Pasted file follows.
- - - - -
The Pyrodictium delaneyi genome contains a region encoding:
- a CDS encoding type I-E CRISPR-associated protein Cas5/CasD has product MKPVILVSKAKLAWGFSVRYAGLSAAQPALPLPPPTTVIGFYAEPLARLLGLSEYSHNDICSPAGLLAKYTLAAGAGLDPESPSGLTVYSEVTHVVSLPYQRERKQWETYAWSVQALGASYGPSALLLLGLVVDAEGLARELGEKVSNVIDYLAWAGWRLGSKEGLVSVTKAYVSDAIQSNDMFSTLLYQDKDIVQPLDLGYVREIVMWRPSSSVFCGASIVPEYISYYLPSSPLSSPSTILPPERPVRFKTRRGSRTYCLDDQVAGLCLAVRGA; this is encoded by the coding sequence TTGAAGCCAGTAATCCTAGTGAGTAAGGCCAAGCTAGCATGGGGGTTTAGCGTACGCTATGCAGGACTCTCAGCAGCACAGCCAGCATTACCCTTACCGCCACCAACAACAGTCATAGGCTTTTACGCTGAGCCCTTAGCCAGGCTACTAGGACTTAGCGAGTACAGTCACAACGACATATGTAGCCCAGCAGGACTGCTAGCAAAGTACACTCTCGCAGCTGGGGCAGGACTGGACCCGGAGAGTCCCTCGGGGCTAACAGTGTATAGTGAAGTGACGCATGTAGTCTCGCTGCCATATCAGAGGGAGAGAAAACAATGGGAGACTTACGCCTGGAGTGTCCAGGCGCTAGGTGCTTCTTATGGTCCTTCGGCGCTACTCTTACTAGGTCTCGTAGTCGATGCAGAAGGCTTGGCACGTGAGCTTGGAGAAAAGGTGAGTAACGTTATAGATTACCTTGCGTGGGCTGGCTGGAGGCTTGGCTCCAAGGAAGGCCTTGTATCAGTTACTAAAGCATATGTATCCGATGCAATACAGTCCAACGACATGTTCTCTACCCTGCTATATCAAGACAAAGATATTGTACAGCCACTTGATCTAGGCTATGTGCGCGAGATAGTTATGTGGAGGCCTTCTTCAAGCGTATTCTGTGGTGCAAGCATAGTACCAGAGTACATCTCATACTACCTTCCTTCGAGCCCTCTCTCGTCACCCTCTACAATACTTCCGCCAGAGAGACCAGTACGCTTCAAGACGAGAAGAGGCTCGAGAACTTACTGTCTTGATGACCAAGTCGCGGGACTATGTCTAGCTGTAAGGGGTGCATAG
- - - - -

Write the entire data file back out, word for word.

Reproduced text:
The Pyrodictium delaneyi genome contains a region encoding:
- a CDS encoding type I-E CRISPR-associated protein Cas5/CasD has product MKPVILVSKAKLAWGFSVRYAGLSAAQPALPLPPPTTVIGFYAEPLARLLGLSEYSHNDICSPAGLLAKYTLAAGAGLDPESPSGLTVYSEVTHVVSLPYQRERKQWETYAWSVQALGASYGPSALLLLGLVVDAEGLARELGEKVSNVIDYLAWAGWRLGSKEGLVSVTKAYVSDAIQSNDMFSTLLYQDKDIVQPLDLGYVREIVMWRPSSSVFCGASIVPEYISYYLPSSPLSSPSTILPPERPVRFKTRRGSRTYCLDDQVAGLCLAVRGA; this is encoded by the coding sequence TTGAAGCCAGTAATCCTAGTGAGTAAGGCCAAGCTAGCATGGGGGTTTAGCGTACGCTATGCAGGACTCTCAGCAGCACAGCCAGCATTACCCTTACCGCCACCAACAACAGTCATAGGCTTTTACGCTGAGCCCTTAGCCAGGCTACTAGGACTTAGCGAGTACAGTCACAACGACATATGTAGCCCAGCAGGACTGCTAGCAAAGTACACTCTCGCAGCTGGGGCAGGACTGGACCCGGAGAGTCCCTCGGGGCTAACAGTGTATAGTGAAGTGACGCATGTAGTCTCGCTGCCATATCAGAGGGAGAGAAAACAATGGGAGACTTACGCCTGGAGTGTCCAGGCGCTAGGTGCTTCTTATGGTCCTTCGGCGCTACTCTTACTAGGTCTCGTAGTCGATGCAGAAGGCTTGGCACGTGAGCTTGGAGAAAAGGTGAGTAACGTTATAGATTACCTTGCGTGGGCTGGCTGGAGGCTTGGCTCCAAGGAAGGCCTTGTATCAGTTACTAAAGCATATGTATCCGATGCAATACAGTCCAACGACATGTTCTCTACCCTGCTATATCAAGACAAAGATATTGTACAGCCACTTGATCTAGGCTATGTGCGCGAGATAGTTATGTGGAGGCCTTCTTCAAGCGTATTCTGTGGTGCAAGCATAGTACCAGAGTACATCTCATACTACCTTCCTTCGAGCCCTCTCTCGTCACCCTCTACAATACTTCCGCCAGAGAGACCAGTACGCTTCAAGACGAGAAGAGGCTCGAGAACTTACTGTCTTGATGACCAAGTCGCGGGACTATGTCTAGCTGTAAGGGGTGCATAG